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Phantom Circuit #282: with a session by Paul Nagle

Phantom Circuit 282

Phantom Circuit returns with the first in a new series, a show featuring an exclusive session by Paul Nagle plus tracks by Noisense, Beepblip, Arbee, neat., Snekhoose, Cacero Lazo and Neil Innes.

Available from 1st January 2020

Hear the show on Mixcloud


See below the playlist for Paul's notes on how the session was recorded.

Photographs courtesy of Paul Nagle.

You can hear more music by Paul on Bandcamp.


Artist Track Source Starts
Noisense Spring in January Spring in January 00:00
Beepblip Holographic Principle Noise for Strings, Vol. 1 04:15
Arbee Principe d'alternance Désencombrement 10:36
neat. Flow COMPTRAX VOL 1 17:24
Paul Nagle Ineffable Effness Session for Phantom Circuit 25:08
Snekhoose B1 Oscar Pray for Oscar the Dog 46:59
Cacero Lazo Okyr Regime of Calm 54:31
Neil Innes Protest Song Rutland Weekend Songbook 56:27

Paul explains how his session for Phantom Circuit was recorded

I'd just had some mods fitted to my EMS Synthi AKS - inverse trapezoid and sample & hold - and had spent the previous day starting to explore them. Thursday is not my usual day for a sesh but I'd promised to help my niece move house on Friday, my usual indulgence day, so I brought my studio fun one day forward. With only beer and special shortbread as fuel, I started slowly working out how best to incorporate my new Novation Mono Circuit (I had weakened and gone for a Black Friday half price thing) into my 'Mixer 1' setup.

The studio is set up with 4 separate mixers and 5/6 discrete setups, 6/7 if you count 'in the box'. Anyway, I'd recently moved my Elektron Digitone into the main studio, slotting in some choice FM where the Eurorack used to fit into the sequencing regime. I was keen to see how existing projects could be adat to whatever happened to be in the P3 sequencer, and how easily I could combine it with the Mono Circuit. Mostly I wanted to capture patterns created on the P3 into the Circuit as I'm an old hand with the P3 and recording with pads doesn't really excite me.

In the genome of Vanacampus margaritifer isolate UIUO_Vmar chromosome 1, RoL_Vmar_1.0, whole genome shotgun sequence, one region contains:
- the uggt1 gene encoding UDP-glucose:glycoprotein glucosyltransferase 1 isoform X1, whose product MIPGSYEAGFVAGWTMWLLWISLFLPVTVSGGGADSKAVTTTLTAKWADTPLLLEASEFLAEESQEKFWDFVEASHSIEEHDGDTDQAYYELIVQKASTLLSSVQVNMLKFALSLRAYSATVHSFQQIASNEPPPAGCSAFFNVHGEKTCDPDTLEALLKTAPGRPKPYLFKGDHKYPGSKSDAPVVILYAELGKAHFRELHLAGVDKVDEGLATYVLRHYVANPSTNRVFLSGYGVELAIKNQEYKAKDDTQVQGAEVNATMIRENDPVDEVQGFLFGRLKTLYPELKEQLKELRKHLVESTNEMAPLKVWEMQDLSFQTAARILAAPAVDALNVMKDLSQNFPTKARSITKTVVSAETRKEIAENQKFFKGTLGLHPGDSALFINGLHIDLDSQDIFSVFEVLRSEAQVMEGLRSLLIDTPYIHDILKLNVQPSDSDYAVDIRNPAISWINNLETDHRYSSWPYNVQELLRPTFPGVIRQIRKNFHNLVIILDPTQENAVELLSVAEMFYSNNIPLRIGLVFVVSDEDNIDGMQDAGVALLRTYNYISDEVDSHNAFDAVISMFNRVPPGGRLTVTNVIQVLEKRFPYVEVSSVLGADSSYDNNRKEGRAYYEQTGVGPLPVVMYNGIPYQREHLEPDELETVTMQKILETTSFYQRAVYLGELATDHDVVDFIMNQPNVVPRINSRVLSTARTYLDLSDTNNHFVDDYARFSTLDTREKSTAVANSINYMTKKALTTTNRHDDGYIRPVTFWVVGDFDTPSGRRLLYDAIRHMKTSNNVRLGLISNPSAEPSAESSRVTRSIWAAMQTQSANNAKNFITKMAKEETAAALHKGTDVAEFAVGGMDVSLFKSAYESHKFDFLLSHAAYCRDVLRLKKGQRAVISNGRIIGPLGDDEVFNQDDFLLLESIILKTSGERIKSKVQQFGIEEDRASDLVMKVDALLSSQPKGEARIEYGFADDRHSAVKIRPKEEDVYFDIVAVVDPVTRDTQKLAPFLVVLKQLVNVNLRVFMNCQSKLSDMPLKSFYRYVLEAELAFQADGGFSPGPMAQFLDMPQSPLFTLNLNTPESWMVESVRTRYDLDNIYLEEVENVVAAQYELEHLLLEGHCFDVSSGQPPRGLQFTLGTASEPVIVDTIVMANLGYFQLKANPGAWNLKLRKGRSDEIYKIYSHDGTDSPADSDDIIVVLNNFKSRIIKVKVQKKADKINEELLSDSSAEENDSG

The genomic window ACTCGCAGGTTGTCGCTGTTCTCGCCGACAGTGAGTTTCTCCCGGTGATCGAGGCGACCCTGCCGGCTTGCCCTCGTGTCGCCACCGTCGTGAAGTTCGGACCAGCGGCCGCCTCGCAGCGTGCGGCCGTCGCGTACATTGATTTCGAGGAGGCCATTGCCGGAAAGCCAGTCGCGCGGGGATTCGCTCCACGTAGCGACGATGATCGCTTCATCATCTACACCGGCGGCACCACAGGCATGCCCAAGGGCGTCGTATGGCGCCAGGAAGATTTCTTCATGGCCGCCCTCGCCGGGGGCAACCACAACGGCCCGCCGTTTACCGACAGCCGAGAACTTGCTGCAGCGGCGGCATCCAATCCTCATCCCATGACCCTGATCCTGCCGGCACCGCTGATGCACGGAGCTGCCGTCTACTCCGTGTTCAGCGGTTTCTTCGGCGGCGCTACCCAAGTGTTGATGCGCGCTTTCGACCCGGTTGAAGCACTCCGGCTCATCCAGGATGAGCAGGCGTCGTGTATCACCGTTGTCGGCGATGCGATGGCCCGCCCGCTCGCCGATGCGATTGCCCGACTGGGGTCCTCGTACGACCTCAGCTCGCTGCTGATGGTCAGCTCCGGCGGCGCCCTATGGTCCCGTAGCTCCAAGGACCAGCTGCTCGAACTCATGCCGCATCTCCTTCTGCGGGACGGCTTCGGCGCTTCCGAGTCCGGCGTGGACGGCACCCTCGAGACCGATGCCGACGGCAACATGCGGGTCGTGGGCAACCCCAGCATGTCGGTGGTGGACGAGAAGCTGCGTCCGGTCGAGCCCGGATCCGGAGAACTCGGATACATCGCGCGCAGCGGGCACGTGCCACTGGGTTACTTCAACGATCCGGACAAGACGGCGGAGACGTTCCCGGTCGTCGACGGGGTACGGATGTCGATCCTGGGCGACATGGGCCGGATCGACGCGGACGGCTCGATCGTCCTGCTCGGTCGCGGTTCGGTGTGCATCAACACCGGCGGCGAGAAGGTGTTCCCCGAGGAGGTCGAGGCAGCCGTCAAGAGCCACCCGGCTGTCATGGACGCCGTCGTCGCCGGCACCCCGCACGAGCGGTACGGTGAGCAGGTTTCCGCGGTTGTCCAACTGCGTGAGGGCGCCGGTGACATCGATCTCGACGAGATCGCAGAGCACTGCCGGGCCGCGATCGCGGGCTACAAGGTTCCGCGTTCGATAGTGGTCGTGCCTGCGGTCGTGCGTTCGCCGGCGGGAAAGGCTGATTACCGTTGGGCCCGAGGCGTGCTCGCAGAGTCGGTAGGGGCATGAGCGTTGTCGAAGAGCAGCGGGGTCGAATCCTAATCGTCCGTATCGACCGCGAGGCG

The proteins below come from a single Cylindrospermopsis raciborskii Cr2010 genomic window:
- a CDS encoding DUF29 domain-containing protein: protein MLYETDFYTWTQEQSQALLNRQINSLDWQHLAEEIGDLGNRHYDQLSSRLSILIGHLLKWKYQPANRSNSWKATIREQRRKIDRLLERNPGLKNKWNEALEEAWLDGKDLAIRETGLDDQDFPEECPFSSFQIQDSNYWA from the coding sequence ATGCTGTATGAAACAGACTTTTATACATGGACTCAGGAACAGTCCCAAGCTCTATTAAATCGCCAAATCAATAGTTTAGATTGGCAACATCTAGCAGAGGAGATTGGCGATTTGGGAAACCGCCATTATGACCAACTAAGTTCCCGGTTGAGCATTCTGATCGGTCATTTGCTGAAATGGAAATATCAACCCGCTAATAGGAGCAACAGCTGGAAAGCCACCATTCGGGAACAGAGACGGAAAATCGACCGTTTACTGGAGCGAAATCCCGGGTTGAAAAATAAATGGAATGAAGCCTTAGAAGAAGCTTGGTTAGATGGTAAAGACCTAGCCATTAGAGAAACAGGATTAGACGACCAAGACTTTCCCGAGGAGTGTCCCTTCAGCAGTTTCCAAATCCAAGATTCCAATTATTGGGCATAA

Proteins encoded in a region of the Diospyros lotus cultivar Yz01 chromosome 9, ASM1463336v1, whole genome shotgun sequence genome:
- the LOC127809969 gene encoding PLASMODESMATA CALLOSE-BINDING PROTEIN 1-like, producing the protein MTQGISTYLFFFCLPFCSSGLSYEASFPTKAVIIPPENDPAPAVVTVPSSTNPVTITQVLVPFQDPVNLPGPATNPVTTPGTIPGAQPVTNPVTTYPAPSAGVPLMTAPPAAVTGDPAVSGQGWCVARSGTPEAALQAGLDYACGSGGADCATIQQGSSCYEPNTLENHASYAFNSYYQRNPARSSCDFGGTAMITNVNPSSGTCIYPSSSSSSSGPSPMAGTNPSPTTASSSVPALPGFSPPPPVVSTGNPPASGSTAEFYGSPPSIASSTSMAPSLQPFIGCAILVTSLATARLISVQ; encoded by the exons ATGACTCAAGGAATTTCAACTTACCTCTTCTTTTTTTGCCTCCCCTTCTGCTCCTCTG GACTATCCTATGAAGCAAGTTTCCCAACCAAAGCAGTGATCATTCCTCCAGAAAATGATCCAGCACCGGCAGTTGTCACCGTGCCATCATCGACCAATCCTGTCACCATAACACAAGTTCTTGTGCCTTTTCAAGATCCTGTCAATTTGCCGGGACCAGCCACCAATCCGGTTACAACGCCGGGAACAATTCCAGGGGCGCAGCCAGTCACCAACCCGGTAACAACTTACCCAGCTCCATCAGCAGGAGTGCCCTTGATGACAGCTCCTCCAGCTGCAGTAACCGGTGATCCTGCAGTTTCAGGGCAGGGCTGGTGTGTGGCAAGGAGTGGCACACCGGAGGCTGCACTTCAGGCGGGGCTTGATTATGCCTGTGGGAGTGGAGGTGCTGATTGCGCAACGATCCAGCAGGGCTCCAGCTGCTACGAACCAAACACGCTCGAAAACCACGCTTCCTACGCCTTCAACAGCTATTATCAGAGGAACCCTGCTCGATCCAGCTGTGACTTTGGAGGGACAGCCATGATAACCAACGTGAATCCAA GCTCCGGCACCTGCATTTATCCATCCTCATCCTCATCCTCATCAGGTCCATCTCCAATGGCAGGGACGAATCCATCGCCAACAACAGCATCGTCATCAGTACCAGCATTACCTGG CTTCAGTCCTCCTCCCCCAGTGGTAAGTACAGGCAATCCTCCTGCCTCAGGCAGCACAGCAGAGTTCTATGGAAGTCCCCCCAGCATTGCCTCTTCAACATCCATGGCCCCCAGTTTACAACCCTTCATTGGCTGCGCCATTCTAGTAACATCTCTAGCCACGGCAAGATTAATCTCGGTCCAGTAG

Right away I needed to devise a system for recognising sessions in the Circuit by key. The darn thing doesn't have a screen you see and this kind of thing is important to me because I always mix and match my pattern-based gear. I decided on a colour system for key as follows: Am = Amber, Bm = Blue, Cm=Cyan, Dm=Violet, Em=Yellow, Fm=Red, Gm=Green I'd like to have used Lime - but on my Mono Circuit, it looks so similar to Yellow that the idea is pointless. And yes, there are no major keys. If I ever play in a major key, it would fit the minor with the same notes (e.g. I'd put CM in amber because it's all the same notes as Am).

Drums are supplied by my TT-78, a Roland CR-78 clone. My own CR-78 went long ago. Other synths in this setup are: Novation KS-4, Juno 6, Lyra-8. Effects: Oto BAM reverb, Roland DD-20 delay/looper, Oakley ADR30 delay. Juno 6 is processed by an Eventide Mod Factor and SRE330 chorus. Lyra is processed by a Behringer phased and Eventide Pitch Factor. Oh, and the Synthi-AKS is wailing away in the background, but I occasionally go and tweak it.

The recording process is simple - Logic used as a tape recorder and the sequencer parts go to the main output, the effects to a sub.

Paul Nagle

Paul's way of composing electronic music

Phantom Circuit 282

My typical Friday afternoon session tends to produce quite a lot of music, of varied type depending on mood. Pretty much all my stuff these days is 'spontaneously composed' and recorded in a single pass. This gives it that live feel where the direction at any moment can change in response to the sound. Often, listening back, even I am surprised at the things that happened.

On this occasion, one of my vintage synths had been modified and I was anxious to try its new capabilities. I'd also bought a new toy and had rearranged one end of the studio to fit it in.

The music you hear was a result of hitting record on the computer and starting. It began with my new thing - a small synth with built-in sequencer - and the only idea I had was to keep things fairly minimal. Most of my past musical crimes have been related to over-indulgence - a mind that always wonders 'what if I add just one more thing?'. I'm basically Ribena in that the more I'm diluted, the more satisfactory the results. The second, ambient half of this piece is of the 'surprise' type because it just happened. The Synthi was wailing in a sea of reverb, calling me to start playing my Juno6 and Lyra8. And the result is what you hear.

Paul Nagle

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